14. The chief editor of this volume, Bernd Janowski, is known for the world's most detailed study of cultic and non-cultic atonement in the Old Testament associated especially with the Hebrew root KPR. Of his work on the atonement only a brief encyclopedia article has appeared in English, and there is a small but significant problem with the translation of the section on Isaiah 53. Janowski's wider views of biblical theology are beginning to become available in English, and they are discussed in a review article by R. E. Murphy, together with the views of Hermann Spieckermann who originally presented his lecture on this topic in English.
  15. Similarly known for his work on the atonement, especially in Paul, is Otfried Hofius. A reviewer of Hofius's collected essays on this and related topics concludes by describing him as "a scholar who is not afraid to swim against the current, and who swims strongly." Certainly Professor Hofius has lost none of this energy in the present essay. While Hofius's earlier work on the atonement that informs his approach to Isaiah 53 remains untranslated, the seminal work "Die Suhne" (1977) by the Tubingen Old Testament specialist H. Gese (on whom both Hofius and Janowski depend) is translated as "The Atonement". Hofius's views on New Testament atonement are summarized in his article in the Theologische Realenzyklopaedie.
  16. While Hans-Jurgen Hermisson's studies of Deutero-Isaiah have not previously been translated, fortunately we have a sympathetic English-language review by W. P. Brown of Hermisson's collected essays on prophecy and wisdom — including the essay translated here, plus several others on the Servant and Deutero-Isaiah. Brown considers this to be Hermisson's most original work. He concludes that Hermisson "consistently combines close readings of texts with theological sensitivity" and presents "theological reflections that make his essays enduring for future readers."
  17. Of our three remaining authors, the two youngest, Jostein Adna and Christoph Markschies, have an increasing number of their studies appearing in English, either in translation or original composition. Stefan Schreiner shows his familiarity with (among other things) Polish primary and secondary literature relating to late medieval Judaism, and a few of his many contributions to Jewish studies and Jewish-Christian dialogue have appeared in English.
  18. The Protestant Theological Faculty in Tubingen here shows its strength in collaborative and interdisciplinary work. I believe that this is made possible in part by the fact that all the authors understand themselves to be about the same business — the critical historical study of biblical and extrabiblical Jewish and Christian texts with a view to the identification and evaluation of their theological truth claims. This is not to say that all our authors agree. But it does explain why one finds here a different type of coherence than might be found in the conference proceedings of SBL Seminars or similar North American gatherings, where the institutional settings of the participants and therefore their perceived responsibilities to the profession (and possibly to the church or synagogue) may vary much more widely.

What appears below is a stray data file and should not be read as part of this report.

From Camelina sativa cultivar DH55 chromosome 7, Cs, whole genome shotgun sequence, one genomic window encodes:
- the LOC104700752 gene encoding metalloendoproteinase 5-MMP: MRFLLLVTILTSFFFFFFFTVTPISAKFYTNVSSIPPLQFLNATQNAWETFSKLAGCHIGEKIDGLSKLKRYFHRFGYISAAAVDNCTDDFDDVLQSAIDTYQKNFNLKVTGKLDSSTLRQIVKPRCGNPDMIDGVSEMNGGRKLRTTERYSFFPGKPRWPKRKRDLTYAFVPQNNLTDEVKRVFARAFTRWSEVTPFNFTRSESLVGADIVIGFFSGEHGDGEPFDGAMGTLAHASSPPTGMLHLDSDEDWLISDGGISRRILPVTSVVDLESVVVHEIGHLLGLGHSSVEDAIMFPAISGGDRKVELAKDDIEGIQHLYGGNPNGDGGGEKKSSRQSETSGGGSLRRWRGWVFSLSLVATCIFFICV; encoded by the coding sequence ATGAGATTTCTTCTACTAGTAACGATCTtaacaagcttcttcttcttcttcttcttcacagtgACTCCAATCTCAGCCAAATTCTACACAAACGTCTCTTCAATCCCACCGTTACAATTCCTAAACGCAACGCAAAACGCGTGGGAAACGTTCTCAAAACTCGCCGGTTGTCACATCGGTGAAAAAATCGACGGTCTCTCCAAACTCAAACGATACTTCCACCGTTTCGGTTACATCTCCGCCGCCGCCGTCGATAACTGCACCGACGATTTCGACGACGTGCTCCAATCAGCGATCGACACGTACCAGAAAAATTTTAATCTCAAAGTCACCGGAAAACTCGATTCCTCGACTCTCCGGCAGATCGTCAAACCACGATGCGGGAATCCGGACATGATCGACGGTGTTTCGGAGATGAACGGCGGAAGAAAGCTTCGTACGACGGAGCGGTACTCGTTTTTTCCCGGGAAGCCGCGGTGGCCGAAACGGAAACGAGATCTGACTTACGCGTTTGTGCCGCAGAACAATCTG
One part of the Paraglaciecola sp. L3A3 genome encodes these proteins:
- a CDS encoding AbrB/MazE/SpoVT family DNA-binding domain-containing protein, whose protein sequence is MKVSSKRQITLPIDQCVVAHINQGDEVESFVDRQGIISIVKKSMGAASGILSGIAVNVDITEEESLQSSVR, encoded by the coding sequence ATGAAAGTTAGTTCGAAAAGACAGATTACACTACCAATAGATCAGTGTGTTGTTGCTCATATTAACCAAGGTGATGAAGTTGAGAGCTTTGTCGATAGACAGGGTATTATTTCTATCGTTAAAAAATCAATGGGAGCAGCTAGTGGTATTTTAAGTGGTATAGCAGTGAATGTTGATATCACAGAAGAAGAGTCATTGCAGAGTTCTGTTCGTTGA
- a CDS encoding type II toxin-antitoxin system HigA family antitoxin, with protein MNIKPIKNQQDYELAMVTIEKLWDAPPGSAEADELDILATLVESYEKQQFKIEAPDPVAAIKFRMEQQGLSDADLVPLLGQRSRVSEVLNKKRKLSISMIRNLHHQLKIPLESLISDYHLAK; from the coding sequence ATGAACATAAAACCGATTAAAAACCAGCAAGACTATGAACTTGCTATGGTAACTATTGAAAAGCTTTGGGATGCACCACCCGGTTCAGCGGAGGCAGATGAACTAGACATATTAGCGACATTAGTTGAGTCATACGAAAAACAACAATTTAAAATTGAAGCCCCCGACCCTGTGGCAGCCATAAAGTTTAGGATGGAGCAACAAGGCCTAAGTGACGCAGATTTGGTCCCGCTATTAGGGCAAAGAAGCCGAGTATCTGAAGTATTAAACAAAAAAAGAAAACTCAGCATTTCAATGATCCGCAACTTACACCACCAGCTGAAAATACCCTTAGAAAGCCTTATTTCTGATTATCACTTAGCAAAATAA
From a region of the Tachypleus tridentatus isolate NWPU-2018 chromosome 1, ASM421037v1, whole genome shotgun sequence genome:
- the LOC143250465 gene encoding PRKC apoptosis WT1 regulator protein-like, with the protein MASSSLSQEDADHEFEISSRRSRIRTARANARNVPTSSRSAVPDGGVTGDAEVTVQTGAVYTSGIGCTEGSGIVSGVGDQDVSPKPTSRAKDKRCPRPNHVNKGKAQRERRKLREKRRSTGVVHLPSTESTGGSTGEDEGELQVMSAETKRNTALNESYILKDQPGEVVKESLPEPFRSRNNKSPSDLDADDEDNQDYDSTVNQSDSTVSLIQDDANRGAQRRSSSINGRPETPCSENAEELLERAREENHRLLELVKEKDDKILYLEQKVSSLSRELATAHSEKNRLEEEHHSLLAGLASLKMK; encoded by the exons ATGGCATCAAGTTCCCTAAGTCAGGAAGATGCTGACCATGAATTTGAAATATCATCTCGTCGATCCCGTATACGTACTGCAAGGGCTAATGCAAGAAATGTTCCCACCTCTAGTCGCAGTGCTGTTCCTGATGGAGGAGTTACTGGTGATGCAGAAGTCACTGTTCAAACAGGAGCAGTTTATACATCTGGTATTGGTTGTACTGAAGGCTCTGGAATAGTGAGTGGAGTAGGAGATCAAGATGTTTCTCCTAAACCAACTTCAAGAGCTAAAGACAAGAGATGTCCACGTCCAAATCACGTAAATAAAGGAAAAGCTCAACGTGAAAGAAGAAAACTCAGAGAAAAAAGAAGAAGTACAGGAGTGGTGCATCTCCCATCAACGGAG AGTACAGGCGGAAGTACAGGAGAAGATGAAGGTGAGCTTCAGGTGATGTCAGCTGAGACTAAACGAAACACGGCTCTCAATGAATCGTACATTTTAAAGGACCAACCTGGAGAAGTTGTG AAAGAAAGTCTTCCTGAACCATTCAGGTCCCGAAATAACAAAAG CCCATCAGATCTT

19. [… snip …]

In-Page Footnotes ("Bailey (Daniel P.) - The Suffering Servant: Isaiah 53 in Jewish and Christian Sources: Translator's Preface")

Footnote 1: I have cut the references to most German texts and terms, together with the extensive footnotes and some credits at the end.

"Adna (Jostein) - The Servant of Isaiah 53 as Triumphant and Interceding Messiah"

Source: Stuhlmacher (Peter) & Janowski (Bernd), Eds. - The Suffering Servant: Isaiah 53 in Jewish and Christian Sources

Translator’s Summary1 (Full Text)
    The departures of the Targumic Aramaic translation of Isaiah 52:13-53:12 from the wording of the Hebrew text — beginning with "Behold, my servant, the Messiah, shall prosper" in 52:13 — are well known. What they reveal of the translator's procedure and theology is, however, a debated matter. This study claims that the translator's changes in favor of a triumphant rather than a suffering Messiah cannot be traced to any conscious anti-Christian motive. Neither can the translator's procedure fairly be labeled as arbitrary reinterpretation or atomistic exegesis. Rather, the Targumist provides a unified and consistent interpretation of Isaiah 53 that does not differ substantially from his treatment of other parts of the book. Working between 70 and 135 C.E. and starting from the possible identification of the Lord's Servant with the Messiah (cf., e.g., Zech. 3:8 and Tg. Zech. 3:8), the Targumist becomes convinced that the prosperous and exalted figure in Isaiah 52:13 can be none other than the Messiah. The change in the Hebrew text from the third person singular in 52:13 to the second person singular in verse 14 ("many were astonished at you") further persuades him that all statements of suffering and death in 52:14 and 53:3-9 must apply to others than the Servant-Messiah (the Gentiles, the wicked in Israel, etc.). Hence, he is able to render Isaiah 52:13-53:12 in keeping with the typical Jewish view of a triumphant Messiah, who judges the peoples and the wicked and rules over God-fearing and law-keeping Israel. The Targumist emphasizes the Messiah's roles as temple builder (cf. v. 5: "he will build the sanctuary"), teacher of the law (cf. v. 5: "by his teaching the peace will increase upon us"), and intercessor for Israel (cf. vv. 4, 11, 12). As an intercessor the Messiah follows the example of Moses to the point of being willing to surrender his life vicariously (cf. v. 12: "he handed over his soul to the death ... , yet he will beseech concerning the sins of many," with Exod. 32:30-34). In thus uniting a multiplicity of eschatological roles in a single mediator figure, the Targumist proceeds by a way that has analogies in the New Testament, even though there the authors conceive the messianic office very differently.